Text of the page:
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    5. @9:19.... I agree with 10:32. I don't think you know what you are talking about.

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  3. 9:19 here. Well, consciousness of guilt evidence is admissible. Changing your appearance is evidence of a consciousness of guilt and fear of identification, regardless of whether or not identification is an "issue" in the case. I did say that I didn't know the full story. Although, your comment just gives me more questions, to-wit: "his appearance was preventing them from seating an impartial jury". What is the correct legal standard for evaluating someone's appearance in seating an impartial jury? Sounds like a slippery slope. If it is true that the prosecution requested that the defendant change his appearance for the jury, then they must have had their due process reasons. Or they are just getting soft.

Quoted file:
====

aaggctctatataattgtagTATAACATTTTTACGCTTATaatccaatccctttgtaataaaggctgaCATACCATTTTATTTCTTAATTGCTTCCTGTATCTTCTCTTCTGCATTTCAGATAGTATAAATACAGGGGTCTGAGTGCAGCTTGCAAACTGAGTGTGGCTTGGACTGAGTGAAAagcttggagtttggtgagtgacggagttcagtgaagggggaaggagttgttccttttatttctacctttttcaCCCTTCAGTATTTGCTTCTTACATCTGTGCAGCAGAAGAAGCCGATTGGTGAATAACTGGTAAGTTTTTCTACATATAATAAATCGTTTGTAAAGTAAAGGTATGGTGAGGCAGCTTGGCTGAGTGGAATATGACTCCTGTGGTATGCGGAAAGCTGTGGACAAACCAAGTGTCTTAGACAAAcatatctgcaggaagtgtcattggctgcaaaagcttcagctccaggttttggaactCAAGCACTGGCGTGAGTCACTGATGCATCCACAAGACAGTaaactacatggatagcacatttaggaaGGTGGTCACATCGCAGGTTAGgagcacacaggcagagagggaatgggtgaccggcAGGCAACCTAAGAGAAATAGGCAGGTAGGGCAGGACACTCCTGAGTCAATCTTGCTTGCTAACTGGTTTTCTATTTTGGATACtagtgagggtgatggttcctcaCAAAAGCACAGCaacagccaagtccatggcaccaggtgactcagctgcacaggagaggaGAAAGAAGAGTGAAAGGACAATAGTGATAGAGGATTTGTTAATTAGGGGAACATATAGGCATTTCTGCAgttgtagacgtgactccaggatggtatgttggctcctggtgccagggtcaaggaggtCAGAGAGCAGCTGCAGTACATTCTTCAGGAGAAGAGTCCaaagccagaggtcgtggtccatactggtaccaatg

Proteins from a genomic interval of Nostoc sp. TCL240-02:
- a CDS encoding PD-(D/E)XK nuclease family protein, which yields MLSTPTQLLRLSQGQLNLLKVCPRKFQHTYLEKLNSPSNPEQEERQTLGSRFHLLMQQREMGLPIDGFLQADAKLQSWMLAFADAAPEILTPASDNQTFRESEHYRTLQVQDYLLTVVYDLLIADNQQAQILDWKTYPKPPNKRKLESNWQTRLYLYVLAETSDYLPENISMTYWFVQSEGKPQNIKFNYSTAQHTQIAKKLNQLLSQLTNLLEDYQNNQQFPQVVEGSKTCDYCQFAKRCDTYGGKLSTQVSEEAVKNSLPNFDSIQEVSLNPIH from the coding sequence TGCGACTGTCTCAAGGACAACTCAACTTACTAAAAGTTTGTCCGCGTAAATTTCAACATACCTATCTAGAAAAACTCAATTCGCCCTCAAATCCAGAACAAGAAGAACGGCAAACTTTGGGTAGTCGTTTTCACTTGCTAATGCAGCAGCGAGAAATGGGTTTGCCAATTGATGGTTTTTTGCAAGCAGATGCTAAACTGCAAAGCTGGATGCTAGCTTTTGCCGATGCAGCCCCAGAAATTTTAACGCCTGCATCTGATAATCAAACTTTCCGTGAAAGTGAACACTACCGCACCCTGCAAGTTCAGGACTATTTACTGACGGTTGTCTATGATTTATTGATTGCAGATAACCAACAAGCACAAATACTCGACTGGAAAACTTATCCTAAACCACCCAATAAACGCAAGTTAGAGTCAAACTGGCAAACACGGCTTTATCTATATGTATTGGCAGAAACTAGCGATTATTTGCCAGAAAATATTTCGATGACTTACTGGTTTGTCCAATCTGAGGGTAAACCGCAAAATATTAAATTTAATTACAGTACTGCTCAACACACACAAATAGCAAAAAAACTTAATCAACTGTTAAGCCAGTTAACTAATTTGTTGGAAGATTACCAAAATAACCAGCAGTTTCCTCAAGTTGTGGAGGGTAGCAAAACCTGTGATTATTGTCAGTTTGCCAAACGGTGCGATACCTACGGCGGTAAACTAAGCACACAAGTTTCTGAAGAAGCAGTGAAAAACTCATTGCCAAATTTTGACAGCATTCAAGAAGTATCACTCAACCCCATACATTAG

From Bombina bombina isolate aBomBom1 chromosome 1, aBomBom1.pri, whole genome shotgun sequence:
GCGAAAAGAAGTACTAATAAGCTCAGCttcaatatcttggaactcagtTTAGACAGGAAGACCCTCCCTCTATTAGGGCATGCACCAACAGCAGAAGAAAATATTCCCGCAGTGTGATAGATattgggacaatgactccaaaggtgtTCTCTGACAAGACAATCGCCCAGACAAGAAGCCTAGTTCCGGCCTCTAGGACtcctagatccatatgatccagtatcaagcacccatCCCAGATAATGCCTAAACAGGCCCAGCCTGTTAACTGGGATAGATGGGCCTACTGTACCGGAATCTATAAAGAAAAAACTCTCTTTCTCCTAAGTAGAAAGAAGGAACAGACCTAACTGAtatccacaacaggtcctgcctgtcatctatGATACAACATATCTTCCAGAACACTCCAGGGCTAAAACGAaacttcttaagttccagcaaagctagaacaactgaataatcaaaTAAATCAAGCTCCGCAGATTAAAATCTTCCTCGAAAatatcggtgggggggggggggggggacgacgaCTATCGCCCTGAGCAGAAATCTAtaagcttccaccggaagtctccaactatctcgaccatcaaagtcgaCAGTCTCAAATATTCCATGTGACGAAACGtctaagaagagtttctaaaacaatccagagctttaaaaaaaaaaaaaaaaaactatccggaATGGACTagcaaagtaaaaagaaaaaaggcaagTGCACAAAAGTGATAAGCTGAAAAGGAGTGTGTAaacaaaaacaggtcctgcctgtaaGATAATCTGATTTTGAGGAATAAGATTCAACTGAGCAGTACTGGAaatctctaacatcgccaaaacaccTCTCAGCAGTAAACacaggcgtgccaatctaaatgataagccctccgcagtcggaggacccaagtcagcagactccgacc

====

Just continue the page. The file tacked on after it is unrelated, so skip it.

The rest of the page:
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    1. 9:19: "Changing your appearance is evidence of a consciousness of guilt and fear of identification, regardless of whether or not identification is an "issue" in the case."

      This can't be something that you're proud of typing...

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    2. 9:19 is sad now. That was straight from his/her bar exam answer yesterday

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    3. Changing your appearance is not consciousness of guilt when you're talking about picking a jury. Please tell me that you're not an actual attorney that practices in criminal law. EVERYONE changes their appearance before a jury trial (victims and defendants). Little Susie that is a goth teenager who wears black lipstick will be in front of the jury with pigtails and a sundress. The prostitute that was raped will be in a suit. etc